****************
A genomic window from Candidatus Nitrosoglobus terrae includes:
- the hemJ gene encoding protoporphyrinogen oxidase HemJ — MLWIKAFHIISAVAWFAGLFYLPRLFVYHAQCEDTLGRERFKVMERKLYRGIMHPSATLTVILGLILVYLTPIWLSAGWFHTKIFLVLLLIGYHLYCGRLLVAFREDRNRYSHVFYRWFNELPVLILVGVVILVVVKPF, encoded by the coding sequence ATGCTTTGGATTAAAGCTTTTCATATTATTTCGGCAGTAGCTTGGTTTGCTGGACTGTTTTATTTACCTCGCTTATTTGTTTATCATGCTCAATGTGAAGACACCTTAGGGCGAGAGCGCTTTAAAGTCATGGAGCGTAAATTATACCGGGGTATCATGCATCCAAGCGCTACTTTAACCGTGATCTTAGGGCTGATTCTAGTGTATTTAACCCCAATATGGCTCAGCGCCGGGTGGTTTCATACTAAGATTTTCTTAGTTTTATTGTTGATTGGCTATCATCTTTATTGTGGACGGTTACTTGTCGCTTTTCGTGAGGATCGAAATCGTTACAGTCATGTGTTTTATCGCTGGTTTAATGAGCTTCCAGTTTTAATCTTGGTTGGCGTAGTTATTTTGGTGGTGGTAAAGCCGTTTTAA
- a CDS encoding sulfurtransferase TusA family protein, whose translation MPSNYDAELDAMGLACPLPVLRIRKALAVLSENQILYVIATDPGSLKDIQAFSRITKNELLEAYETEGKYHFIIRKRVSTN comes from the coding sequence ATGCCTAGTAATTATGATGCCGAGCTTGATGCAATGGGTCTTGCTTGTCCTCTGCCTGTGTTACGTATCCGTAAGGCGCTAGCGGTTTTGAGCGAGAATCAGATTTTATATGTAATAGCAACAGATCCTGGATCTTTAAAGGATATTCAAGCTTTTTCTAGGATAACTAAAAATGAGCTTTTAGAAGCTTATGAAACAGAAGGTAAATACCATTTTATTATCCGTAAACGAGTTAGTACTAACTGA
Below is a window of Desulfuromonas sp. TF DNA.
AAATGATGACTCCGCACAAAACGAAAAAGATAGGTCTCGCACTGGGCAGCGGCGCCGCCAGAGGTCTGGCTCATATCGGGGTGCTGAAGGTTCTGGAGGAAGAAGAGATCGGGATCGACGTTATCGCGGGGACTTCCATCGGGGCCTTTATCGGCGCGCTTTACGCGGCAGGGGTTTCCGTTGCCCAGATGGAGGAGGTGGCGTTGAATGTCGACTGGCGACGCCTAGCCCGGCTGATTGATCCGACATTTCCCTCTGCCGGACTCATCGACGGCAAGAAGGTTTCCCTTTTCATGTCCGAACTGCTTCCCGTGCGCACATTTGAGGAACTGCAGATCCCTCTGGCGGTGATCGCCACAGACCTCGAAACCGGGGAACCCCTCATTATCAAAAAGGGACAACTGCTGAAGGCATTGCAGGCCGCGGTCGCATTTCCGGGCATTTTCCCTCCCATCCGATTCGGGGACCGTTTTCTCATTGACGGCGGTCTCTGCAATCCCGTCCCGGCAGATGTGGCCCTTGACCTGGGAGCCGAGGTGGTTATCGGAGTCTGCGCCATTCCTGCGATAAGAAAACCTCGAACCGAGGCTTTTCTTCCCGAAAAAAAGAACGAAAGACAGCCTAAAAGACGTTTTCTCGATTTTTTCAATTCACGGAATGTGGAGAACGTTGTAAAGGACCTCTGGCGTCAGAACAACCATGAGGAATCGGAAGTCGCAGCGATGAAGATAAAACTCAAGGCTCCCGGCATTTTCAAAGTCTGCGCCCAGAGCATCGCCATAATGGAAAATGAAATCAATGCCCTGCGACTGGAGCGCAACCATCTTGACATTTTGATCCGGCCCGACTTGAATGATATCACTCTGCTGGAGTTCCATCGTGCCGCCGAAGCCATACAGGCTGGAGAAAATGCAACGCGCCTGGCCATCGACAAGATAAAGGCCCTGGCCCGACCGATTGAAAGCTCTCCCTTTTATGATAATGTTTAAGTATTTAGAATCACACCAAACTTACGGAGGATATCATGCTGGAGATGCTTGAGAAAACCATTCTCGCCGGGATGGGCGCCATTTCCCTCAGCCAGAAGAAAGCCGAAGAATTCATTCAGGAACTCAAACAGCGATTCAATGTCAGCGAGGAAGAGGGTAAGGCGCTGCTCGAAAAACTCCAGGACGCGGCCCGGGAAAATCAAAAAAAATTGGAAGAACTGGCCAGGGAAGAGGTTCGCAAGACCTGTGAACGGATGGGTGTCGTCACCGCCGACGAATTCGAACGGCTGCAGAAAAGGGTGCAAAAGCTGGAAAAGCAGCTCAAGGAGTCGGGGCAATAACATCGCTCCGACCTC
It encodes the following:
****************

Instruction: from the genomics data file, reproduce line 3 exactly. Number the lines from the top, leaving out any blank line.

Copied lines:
- a CDS encoding sulfurtransferase TusA family protein, whose translation MPSNYDAELDAMGLACPLPVLRIRKALAVLSENQILYVIATDPGSLKDIQAFSRITKNELLEAYETEGKYHFIIRKRVSTN comes from the coding sequence ATGCCTAGTAATTATGATGCCGAGCTTGATGCAATGGGTCTTGCTTGTCCTCTGCCTGTGTTACGTATCCGTAAGGCGCTAGCGGTTTTGAGCGAGAATCAGATTTTATATGTAATAGCAACAGATCCTGGATCTTTAAAGGATATTCAAGCTTTTTCTAGGATAACTAAAAATGAGCTTTTAGAAGCTTATGAAACAGAAGGTAAATACCATTTTATTATCCGTAAACGAGTTAGTACTAACTGA